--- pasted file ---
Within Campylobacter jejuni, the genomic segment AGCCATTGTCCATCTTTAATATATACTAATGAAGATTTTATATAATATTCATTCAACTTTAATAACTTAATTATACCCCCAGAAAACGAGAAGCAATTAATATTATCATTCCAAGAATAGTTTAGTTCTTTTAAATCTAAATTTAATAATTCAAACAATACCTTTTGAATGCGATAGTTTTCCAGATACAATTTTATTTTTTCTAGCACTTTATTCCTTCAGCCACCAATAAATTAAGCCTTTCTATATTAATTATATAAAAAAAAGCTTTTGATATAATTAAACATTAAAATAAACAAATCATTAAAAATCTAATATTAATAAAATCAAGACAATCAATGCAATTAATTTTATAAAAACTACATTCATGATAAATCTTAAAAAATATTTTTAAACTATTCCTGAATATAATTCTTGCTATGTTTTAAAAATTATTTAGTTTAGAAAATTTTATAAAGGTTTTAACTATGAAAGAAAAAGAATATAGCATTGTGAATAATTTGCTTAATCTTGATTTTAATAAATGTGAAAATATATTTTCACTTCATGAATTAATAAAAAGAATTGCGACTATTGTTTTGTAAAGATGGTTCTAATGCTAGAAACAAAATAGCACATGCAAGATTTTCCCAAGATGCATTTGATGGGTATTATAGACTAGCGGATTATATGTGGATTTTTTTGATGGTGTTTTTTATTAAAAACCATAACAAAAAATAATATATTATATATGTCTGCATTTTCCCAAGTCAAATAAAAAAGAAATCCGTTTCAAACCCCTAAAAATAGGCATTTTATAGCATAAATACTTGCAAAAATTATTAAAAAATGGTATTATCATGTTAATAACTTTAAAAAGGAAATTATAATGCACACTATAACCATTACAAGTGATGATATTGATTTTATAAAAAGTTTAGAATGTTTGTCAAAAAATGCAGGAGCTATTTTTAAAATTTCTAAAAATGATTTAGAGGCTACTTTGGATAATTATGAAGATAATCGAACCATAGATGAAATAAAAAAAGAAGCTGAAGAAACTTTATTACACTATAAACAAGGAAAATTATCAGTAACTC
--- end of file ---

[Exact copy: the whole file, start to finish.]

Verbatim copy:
Within Campylobacter jejuni, the genomic segment AGCCATTGTCCATCTTTAATATATACTAATGAAGATTTTATATAATATTCATTCAACTTTAATAACTTAATTATACCCCCAGAAAACGAGAAGCAATTAATATTATCATTCCAAGAATAGTTTAGTTCTTTTAAATCTAAATTTAATAATTCAAACAATACCTTTTGAATGCGATAGTTTTCCAGATACAATTTTATTTTTTCTAGCACTTTATTCCTTCAGCCACCAATAAATTAAGCCTTTCTATATTAATTATATAAAAAAAAGCTTTTGATATAATTAAACATTAAAATAAACAAATCATTAAAAATCTAATATTAATAAAATCAAGACAATCAATGCAATTAATTTTATAAAAACTACATTCATGATAAATCTTAAAAAATATTTTTAAACTATTCCTGAATATAATTCTTGCTATGTTTTAAAAATTATTTAGTTTAGAAAATTTTATAAAGGTTTTAACTATGAAAGAAAAAGAATATAGCATTGTGAATAATTTGCTTAATCTTGATTTTAATAAATGTGAAAATATATTTTCACTTCATGAATTAATAAAAAGAATTGCGACTATTGTTTTGTAAAGATGGTTCTAATGCTAGAAACAAAATAGCACATGCAAGATTTTCCCAAGATGCATTTGATGGGTATTATAGACTAGCGGATTATATGTGGATTTTTTTGATGGTGTTTTTTATTAAAAACCATAACAAAAAATAATATATTATATATGTCTGCATTTTCCCAAGTCAAATAAAAAAGAAATCCGTTTCAAACCCCTAAAAATAGGCATTTTATAGCATAAATACTTGCAAAAATTATTAAAAAATGGTATTATCATGTTAATAACTTTAAAAAGGAAATTATAATGCACACTATAACCATTACAAGTGATGATATTGATTTTATAAAAAGTTTAGAATGTTTGTCAAAAAATGCAGGAGCTATTTTTAAAATTTCTAAAAATGATTTAGAGGCTACTTTGGATAATTATGAAGATAATCGAACCATAGATGAAATAAAAAAAGAAGCTGAAGAAACTTTATTACACTATAAACAAGGAAAATTATCAGTAACTC